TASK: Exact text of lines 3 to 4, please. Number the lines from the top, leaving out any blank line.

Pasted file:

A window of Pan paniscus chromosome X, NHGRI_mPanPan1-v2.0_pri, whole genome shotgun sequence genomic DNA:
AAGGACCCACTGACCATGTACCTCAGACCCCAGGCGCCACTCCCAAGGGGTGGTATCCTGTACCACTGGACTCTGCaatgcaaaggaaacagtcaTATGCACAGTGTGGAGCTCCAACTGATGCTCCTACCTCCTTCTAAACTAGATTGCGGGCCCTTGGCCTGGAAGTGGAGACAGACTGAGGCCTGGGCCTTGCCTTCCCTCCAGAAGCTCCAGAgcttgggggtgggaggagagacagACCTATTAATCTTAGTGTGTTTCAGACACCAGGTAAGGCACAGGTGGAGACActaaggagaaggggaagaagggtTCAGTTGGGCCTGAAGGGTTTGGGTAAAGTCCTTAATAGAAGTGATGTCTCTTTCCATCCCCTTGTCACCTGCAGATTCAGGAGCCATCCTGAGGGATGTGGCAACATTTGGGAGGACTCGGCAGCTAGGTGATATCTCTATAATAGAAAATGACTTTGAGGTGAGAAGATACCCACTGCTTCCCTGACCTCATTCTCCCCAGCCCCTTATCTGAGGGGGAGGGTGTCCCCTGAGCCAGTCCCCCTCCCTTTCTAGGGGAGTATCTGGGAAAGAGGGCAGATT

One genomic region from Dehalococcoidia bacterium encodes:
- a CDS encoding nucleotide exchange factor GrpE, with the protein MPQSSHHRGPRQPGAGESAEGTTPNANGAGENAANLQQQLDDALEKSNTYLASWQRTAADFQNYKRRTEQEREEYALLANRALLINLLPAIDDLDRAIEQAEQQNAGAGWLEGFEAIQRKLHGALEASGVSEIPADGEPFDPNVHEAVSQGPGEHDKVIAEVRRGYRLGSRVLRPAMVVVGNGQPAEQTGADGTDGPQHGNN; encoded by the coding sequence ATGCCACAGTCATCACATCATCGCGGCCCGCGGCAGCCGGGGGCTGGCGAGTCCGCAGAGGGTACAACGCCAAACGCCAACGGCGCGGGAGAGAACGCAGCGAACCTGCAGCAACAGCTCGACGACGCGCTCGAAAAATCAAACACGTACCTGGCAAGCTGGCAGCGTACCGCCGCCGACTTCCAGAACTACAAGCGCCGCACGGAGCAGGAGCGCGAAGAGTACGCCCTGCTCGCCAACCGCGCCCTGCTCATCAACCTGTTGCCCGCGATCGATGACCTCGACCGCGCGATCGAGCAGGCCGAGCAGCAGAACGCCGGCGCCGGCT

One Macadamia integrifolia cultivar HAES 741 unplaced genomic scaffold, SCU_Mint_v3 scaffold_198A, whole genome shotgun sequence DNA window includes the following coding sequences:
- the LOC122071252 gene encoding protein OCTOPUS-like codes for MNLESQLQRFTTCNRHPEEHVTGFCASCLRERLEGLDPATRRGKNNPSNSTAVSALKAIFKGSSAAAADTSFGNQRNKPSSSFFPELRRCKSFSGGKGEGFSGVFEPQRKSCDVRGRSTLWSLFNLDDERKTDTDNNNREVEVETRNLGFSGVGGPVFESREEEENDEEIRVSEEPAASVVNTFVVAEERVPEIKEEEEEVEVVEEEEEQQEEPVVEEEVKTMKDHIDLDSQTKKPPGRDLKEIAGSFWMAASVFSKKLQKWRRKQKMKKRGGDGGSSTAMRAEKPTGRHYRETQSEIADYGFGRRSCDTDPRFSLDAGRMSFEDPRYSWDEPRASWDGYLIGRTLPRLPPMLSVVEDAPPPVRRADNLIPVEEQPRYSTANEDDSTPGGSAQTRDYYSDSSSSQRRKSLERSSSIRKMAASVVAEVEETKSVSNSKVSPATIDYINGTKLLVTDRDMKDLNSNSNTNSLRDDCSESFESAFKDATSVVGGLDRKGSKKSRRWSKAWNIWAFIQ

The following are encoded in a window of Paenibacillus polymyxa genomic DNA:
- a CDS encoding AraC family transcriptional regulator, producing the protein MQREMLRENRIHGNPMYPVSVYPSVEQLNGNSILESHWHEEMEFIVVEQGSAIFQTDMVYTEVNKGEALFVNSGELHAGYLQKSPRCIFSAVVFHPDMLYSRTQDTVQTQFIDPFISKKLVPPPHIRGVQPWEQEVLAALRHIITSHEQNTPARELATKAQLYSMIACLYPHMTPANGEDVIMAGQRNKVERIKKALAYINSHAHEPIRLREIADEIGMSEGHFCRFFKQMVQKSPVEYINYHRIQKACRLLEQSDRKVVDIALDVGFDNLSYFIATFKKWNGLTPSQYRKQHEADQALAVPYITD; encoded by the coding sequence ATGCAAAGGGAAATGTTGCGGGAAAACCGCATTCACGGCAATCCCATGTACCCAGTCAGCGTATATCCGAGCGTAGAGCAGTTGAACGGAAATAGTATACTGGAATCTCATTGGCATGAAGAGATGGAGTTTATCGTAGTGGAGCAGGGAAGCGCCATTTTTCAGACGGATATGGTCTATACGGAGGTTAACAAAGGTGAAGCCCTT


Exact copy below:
One genomic region from Dehalococcoidia bacterium encodes:
- a CDS encoding nucleotide exchange factor GrpE, with the protein MPQSSHHRGPRQPGAGESAEGTTPNANGAGENAANLQQQLDDALEKSNTYLASWQRTAADFQNYKRRTEQEREEYALLANRALLINLLPAIDDLDRAIEQAEQQNAGAGWLEGFEAIQRKLHGALEASGVSEIPADGEPFDPNVHEAVSQGPGEHDKVIAEVRRGYRLGSRVLRPAMVVVGNGQPAEQTGADGTDGPQHGNN; encoded by the coding sequence ATGCCACAGTCATCACATCATCGCGGCCCGCGGCAGCCGGGGGCTGGCGAGTCCGCAGAGGGTACAACGCCAAACGCCAACGGCGCGGGAGAGAACGCAGCGAACCTGCAGCAACAGCTCGACGACGCGCTCGAAAAATCAAACACGTACCTGGCAAGCTGGCAGCGTACCGCCGCCGACTTCCAGAACTACAAGCGCCGCACGGAGCAGGAGCGCGAAGAGTACGCCCTGCTCGCCAACCGCGCCCTGCTCATCAACCTGTTGCCCGCGATCGATGACCTCGACCGCGCGATCGAGCAGGCCGAGCAGCAGAACGCCGGCGCCGGCT